By Jared Oundo, the Author of the Chemistry of Success
Over the years I have interacted with people who have never stepped in campus lecture hall and yet they are very successful. I have read stories of successful people who didn’t go to school like Bishop Tudor Bismarck and the late Hon. Njenga Karume, the former defense minister of Kenya. Here are some of the things they and others I’ve encountered along the way have taught me.
- You can learn something valuable from anyone.
Whenever we find ourselves ignoring someone because we’ve already resolved that they aren’t “smart” enough to articulate something meaningful, we’ve made a big blunder. Besides being presuming and proud, these mind-set blocks out every useful thing the other person might pass along. Instead of just listening and mining the conversation for nuggets of wisdom, we allow our pre-existing bias to brand everything as “not smart enough for me.” It is incredibly bad idea. I’ve yet to meet someone who couldn’t teach me something.
- If excellence slips, it really doesn’t matter how good your ideas were.
The most creative design plans, no matter how many brains contributed to them, can fatally falter in the execution phase if quality slips. This is similarly true for intangible plans. Imparting prominence requires a range of effort and attention, not just an initial brain-fuelled flurry to get exemplary ideas on paper.
- Don’t ever allow a bully to intimidate you – not even once.
Now some might say this one is too dogmatic because it’s possible to allow a bully to intimidate you in the short term so you can benefit in the long term. Some supervisors are bully especially the young ladies who rise into positions by “playing smart” and without necessarily deserving the positions. The more you lie low the more she takes you for granted and she may end up making your work like little hell. But the best advice I ever received about this came from a retired general, “When you let a bully intimidate you, the bully doesn’t necessarily win, but you categorically lose.” What he meant is that you lose upstairs where the loss takes an increasingly worse toll on your spirit. Yes you can recover from that, but it’s going to take a lot more effort to bring your self-confidence up to par again than if you’d stood your ground to begin with.
- Reciprocity is the name of the relationship game and always will be.
If you can’t find it in yourself to return a favour, or give back more than you got when someone helped you out of a predicament, then you are relationship handicapped. While this may seem like basic instinctual logic (and it is), it’s amazing how often it’s snubbed. While relationships shouldn’t be tit for tat arrangements, the underlying willingness to reciprocate—even if it’s really hard to do—must be there for the relationship to grow and flourish. None of us are one-way streets.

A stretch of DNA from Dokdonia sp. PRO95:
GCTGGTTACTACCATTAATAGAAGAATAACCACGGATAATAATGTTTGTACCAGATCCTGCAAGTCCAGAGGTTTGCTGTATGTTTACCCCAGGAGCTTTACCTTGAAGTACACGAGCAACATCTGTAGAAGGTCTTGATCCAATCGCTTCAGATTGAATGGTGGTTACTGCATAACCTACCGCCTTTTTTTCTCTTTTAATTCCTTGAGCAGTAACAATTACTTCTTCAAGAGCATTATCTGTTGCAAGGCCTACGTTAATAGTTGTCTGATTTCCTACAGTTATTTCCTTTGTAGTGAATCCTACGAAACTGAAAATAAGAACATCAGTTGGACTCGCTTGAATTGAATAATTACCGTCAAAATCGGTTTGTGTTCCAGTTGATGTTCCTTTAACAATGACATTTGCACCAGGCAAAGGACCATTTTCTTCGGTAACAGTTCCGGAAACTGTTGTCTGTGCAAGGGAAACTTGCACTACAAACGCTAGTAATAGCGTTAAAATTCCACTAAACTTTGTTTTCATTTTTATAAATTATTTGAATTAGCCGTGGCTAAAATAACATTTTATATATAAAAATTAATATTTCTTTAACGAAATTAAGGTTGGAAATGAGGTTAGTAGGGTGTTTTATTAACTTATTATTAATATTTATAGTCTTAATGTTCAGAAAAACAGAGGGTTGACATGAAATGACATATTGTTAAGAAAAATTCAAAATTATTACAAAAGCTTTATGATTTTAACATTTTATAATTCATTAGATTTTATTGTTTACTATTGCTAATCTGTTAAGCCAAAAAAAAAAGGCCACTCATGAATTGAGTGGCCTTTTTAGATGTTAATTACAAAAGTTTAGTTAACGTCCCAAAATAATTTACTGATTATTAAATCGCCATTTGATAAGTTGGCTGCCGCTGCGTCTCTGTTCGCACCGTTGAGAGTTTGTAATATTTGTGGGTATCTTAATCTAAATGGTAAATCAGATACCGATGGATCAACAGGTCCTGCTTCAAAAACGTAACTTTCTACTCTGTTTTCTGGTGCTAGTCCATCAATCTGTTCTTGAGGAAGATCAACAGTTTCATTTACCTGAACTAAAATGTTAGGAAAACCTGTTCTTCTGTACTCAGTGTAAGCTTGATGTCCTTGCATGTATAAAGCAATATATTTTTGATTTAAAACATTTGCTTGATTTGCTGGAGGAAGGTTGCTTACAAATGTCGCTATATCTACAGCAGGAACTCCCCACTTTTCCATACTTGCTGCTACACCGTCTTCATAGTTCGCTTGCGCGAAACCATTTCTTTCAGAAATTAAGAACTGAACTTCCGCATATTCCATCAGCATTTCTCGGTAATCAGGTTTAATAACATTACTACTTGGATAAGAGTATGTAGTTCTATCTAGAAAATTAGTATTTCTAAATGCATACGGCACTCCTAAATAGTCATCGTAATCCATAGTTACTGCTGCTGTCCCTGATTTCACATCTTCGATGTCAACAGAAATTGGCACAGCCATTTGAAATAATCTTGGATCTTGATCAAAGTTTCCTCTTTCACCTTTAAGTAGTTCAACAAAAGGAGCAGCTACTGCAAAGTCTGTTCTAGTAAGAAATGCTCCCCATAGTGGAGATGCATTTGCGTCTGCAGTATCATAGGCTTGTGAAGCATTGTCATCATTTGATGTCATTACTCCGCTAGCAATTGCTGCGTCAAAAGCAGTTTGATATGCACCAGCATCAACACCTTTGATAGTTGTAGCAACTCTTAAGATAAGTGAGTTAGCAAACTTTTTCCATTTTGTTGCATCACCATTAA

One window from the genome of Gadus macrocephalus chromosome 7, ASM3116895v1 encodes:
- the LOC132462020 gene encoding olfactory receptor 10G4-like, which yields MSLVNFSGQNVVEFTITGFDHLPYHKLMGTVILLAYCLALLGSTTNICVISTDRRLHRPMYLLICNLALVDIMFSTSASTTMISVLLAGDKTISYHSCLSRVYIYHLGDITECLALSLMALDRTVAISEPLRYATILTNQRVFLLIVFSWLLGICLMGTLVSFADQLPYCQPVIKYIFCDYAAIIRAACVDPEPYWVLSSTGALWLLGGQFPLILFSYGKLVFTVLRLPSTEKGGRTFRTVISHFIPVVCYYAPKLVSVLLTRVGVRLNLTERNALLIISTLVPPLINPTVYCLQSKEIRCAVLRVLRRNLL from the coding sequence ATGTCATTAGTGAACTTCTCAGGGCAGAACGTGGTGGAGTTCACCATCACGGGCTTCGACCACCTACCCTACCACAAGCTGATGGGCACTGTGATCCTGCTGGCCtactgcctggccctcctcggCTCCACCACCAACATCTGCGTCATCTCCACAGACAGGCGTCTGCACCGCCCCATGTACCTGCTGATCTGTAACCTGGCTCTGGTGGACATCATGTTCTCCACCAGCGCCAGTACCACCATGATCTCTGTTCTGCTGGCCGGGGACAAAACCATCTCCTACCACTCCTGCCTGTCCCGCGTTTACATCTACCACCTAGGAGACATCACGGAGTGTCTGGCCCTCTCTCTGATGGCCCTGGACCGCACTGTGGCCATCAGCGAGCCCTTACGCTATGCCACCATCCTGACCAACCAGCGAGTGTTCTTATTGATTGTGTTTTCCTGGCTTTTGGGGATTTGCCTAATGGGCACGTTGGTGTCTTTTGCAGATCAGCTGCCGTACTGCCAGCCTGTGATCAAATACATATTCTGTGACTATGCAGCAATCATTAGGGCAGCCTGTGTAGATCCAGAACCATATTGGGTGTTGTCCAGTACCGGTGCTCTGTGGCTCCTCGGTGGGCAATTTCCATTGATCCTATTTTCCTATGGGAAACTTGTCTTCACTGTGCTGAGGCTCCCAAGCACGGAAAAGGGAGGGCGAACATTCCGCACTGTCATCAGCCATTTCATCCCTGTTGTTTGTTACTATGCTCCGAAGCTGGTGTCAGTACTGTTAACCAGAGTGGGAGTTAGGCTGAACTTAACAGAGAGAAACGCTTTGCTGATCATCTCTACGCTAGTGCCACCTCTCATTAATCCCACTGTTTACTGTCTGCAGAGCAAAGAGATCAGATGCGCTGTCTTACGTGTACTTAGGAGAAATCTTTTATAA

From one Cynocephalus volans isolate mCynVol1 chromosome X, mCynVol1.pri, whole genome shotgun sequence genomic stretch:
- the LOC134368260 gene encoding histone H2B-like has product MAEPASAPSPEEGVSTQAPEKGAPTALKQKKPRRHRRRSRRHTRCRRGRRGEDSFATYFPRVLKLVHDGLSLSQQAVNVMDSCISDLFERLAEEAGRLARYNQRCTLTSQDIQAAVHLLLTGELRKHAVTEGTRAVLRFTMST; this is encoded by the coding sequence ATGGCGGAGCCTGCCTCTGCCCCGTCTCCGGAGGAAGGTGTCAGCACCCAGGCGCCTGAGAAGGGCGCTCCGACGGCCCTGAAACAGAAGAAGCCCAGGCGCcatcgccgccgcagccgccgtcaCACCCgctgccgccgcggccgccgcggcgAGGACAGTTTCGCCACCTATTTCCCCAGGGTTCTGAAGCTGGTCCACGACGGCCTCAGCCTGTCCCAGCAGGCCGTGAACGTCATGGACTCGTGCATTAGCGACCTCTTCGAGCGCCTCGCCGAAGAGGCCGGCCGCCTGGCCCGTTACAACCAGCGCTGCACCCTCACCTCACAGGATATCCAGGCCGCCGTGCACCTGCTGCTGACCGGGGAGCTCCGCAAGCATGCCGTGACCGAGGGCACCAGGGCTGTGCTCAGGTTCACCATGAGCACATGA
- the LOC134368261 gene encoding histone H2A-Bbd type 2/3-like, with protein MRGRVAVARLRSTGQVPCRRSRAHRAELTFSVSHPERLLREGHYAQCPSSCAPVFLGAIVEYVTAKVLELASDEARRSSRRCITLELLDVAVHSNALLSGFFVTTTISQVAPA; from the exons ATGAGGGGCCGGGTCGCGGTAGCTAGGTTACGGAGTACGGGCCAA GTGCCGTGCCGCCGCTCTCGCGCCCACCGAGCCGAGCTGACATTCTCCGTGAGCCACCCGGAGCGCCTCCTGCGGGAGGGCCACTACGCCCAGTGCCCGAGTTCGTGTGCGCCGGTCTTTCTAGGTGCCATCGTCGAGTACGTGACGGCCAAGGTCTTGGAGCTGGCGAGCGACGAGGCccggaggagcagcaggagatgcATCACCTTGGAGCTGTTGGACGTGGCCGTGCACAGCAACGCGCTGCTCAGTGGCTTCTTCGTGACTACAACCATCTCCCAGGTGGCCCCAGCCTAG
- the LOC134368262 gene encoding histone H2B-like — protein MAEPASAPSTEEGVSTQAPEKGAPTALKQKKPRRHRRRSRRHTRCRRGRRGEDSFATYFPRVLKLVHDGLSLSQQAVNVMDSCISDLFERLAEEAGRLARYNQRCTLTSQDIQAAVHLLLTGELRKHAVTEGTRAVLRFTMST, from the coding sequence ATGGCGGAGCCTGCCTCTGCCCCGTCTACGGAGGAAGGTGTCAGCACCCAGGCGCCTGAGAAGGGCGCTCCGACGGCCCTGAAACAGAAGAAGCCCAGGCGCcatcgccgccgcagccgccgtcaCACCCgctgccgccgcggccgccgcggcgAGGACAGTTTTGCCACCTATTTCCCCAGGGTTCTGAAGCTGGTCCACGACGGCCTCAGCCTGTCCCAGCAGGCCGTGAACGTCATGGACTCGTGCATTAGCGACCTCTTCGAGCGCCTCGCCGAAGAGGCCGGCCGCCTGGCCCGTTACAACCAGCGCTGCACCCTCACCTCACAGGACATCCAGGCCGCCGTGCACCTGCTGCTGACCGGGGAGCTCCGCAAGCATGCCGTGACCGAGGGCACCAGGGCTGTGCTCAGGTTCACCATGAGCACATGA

- Learning is good; Doing is much better.
Well, this one is a slight bit on the nose. Learning is more than good, it’s important. Learning is the tincture that makes the human brain the most influential organic decision-making and problem-solving tool on the planet. The main point here is that there’s a certain magic in doing what many people basically miss out on. You can learn a lot about vehicle engines, but until you get under the cover and work on one, you can’t see just how remarkable an invention these engines we take for granted truly are.
- Kindness isn’t optional.
Why do some people just “get” this while others find being kind a bore? Personally, I think it has a lot to do with our need to feel right, and an attendant unwillingness to consider that maybe we really aren’t right, and it’s not worth treating another person unkindly to prove whatever point is on the table. Above and beyond being unkind is irrational because it only incites unkindness aimed at you, and who wants that?
- You can survive anything (assuming it doesn’t physically kill you).
Usually we can find the inner reserves to overcome just about anything, and will probably surprise ourselves that we pulled it off.
- Money is essential, but experience is irreplaceable.
When you buy something, you’ll enjoy that thing for some time, but our intrinsic tendency toward adaptation will eventually assert itself and the thing will become yet another thing we own. When we invest in experience, conversely, we are buying memories, and new learning, and new ways of thinking, and a whole lot more. Those are things that become part of who we are, and no physical item can touch that dollar for dollar.
- Just be prepared.
Just be prepared for anything. This is the scouts’ motto. Allude to that tremendous philosopher, Mike Tyson, “Everyone has a plan – until they get punched in the face.” Precisely, be ready to get punched in the face, and then refer back to number 7 on this list.
This is an exerpt from Jared Oundo’s Chemistry of Success book